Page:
Oleg Deripaska, the billionaire chief executive of the Russian aluminium giant Rusal, appeared to dismiss the prospect of arch-rival Viktor Vekselberg besting him in an arbitration case heading for London yesterday.
Mr Vekselberg, who quit his job as chairman of Rusal last month after a disagreement with its 47.4 per cent shareholder, Mr Deripaska is bringing a case against his former boss, his former company and Glencore, the commodities giant.
In his capacity as co-head of Sual Partners, the investment firm which owns 15.8 per cent of Rusal, Mr Vekselberg alleges that a £29bn, six-year deal in which Rusal will supply Glencore with aluminium and alumina was agreed without his consent, violating his firm's right to a veto.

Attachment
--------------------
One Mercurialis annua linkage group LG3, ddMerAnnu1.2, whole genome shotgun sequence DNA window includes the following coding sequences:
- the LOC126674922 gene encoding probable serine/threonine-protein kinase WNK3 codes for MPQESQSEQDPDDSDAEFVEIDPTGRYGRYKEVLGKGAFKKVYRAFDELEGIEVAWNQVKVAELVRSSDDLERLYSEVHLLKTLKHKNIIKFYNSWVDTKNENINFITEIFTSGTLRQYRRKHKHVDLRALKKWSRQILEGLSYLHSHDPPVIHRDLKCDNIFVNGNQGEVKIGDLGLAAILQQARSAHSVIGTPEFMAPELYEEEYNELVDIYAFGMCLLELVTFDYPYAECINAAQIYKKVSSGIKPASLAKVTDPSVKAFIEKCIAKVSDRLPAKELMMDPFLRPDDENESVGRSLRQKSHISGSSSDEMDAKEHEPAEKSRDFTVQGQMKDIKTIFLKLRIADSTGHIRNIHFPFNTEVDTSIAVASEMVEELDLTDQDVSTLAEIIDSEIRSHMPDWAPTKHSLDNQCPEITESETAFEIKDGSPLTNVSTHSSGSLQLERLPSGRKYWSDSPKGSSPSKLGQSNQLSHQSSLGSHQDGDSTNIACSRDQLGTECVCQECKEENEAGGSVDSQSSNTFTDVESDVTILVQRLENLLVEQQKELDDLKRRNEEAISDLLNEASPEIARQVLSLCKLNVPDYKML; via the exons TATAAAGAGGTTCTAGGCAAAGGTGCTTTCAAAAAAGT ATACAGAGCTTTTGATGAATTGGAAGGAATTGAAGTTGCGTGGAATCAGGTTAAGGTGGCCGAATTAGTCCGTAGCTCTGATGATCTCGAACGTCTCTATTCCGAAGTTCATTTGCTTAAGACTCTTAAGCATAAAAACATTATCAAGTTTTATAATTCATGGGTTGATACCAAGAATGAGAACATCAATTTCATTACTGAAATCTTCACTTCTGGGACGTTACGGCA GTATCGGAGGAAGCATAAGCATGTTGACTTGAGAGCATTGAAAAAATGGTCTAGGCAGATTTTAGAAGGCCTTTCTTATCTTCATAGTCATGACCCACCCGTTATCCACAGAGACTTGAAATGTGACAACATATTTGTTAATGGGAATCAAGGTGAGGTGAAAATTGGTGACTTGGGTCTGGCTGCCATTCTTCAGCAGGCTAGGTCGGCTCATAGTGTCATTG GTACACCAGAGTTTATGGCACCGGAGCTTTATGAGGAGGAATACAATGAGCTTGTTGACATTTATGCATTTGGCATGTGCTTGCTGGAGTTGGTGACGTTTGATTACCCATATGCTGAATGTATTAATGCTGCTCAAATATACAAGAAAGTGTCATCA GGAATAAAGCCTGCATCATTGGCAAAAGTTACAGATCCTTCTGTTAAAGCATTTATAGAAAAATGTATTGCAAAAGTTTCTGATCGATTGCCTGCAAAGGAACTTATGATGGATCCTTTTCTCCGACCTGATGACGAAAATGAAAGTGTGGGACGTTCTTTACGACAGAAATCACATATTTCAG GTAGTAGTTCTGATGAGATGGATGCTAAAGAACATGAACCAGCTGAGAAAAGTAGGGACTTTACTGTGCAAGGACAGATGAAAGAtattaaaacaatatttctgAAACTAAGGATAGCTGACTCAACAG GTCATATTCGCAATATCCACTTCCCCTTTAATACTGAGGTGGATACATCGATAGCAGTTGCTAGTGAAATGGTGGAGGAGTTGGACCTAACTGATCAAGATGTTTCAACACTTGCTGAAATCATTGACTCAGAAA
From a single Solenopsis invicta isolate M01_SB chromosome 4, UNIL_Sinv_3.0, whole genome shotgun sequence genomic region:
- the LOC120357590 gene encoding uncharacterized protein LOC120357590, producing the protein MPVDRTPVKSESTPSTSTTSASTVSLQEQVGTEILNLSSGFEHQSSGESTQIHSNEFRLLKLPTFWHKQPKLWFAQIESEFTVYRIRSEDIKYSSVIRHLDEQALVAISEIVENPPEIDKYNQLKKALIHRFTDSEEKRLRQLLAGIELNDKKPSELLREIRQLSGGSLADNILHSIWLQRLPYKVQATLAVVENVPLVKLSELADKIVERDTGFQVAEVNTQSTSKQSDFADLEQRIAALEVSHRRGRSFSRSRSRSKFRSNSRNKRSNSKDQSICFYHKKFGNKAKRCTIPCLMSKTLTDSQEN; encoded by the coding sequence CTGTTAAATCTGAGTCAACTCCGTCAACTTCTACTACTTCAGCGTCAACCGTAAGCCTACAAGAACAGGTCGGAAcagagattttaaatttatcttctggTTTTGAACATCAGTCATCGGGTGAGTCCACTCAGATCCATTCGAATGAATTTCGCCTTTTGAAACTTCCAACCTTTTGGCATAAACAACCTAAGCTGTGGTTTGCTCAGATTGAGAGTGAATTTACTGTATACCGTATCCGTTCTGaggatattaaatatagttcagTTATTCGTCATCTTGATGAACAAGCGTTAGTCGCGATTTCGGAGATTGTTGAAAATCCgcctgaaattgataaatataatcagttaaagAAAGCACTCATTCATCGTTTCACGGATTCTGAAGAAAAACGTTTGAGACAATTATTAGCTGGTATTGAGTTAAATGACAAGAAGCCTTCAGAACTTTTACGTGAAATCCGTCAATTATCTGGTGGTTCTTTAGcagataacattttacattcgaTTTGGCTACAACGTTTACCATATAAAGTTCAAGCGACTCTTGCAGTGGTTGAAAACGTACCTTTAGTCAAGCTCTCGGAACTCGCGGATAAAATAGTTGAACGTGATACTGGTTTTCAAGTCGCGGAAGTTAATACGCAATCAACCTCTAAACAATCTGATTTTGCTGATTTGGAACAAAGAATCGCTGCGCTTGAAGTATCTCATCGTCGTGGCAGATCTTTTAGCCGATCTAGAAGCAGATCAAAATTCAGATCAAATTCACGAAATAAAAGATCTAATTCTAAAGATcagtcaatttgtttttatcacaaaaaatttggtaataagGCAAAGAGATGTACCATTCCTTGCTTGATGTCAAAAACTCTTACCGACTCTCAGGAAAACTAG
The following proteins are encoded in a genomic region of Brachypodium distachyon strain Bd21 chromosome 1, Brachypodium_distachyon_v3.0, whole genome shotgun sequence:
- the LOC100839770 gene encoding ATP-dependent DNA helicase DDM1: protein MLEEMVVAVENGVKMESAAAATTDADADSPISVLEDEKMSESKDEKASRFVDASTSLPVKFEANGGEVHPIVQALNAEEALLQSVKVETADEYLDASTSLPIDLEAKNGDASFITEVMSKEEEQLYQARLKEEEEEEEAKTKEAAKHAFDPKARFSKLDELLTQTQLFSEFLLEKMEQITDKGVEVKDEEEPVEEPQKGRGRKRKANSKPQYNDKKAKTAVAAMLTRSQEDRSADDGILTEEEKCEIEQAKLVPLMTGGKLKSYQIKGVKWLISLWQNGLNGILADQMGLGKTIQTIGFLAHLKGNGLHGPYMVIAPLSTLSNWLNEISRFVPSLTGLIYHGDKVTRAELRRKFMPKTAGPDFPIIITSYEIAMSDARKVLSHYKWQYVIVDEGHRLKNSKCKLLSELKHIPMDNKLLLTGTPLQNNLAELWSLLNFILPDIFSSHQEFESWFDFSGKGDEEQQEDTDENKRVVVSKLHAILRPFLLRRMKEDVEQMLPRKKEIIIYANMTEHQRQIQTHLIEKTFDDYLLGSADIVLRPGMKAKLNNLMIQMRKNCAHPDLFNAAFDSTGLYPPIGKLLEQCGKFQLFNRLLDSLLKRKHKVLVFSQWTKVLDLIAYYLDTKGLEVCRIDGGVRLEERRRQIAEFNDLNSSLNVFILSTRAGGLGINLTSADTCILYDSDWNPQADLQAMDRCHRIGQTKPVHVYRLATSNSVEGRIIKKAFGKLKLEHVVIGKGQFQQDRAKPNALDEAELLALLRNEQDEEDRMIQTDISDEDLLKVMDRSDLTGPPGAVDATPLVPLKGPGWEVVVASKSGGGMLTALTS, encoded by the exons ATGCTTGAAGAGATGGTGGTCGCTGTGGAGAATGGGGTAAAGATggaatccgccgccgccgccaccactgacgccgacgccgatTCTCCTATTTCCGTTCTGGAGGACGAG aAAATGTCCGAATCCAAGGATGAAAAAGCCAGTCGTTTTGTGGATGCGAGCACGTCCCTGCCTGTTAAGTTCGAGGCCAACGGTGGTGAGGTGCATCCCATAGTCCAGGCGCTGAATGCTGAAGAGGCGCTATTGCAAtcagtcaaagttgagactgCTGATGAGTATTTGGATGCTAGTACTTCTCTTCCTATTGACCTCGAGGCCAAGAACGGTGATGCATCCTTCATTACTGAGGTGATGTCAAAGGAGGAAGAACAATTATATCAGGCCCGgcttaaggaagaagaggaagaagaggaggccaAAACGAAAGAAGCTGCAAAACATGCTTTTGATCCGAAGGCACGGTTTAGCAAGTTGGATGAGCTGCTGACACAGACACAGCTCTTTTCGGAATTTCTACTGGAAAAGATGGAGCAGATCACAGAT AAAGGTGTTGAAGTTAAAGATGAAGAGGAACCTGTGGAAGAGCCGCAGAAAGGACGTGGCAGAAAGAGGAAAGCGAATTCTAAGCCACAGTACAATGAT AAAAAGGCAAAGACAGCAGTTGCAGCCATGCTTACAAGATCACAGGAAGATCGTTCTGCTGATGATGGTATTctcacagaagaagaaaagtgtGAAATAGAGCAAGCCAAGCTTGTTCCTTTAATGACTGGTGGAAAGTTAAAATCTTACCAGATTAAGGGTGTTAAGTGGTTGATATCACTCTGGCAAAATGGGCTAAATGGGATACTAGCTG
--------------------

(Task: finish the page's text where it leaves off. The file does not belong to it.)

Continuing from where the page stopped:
However, Mr Deripaska yesterday said it was a good deal for Rusal. "I can't see that the contract was bad because it was at a premium." He added: "I can't see this dispute as something that may change Rusal's strategy... but there will be arbitrage and we will see," he added, pointing out that Mr Vekselberg "doesn't want to sell his stake. He seems very happy to be a shareholder".
A spokesman for Sual said: "The contracts make Rusal too much dependent on Glencore, basically turning the company into Glencore's production unit", adding that the choice of the trader was not made "on a competitive basis but behind the scenes".
The spokesman said Sual had insisted on a tender among several international traders, including Glencore.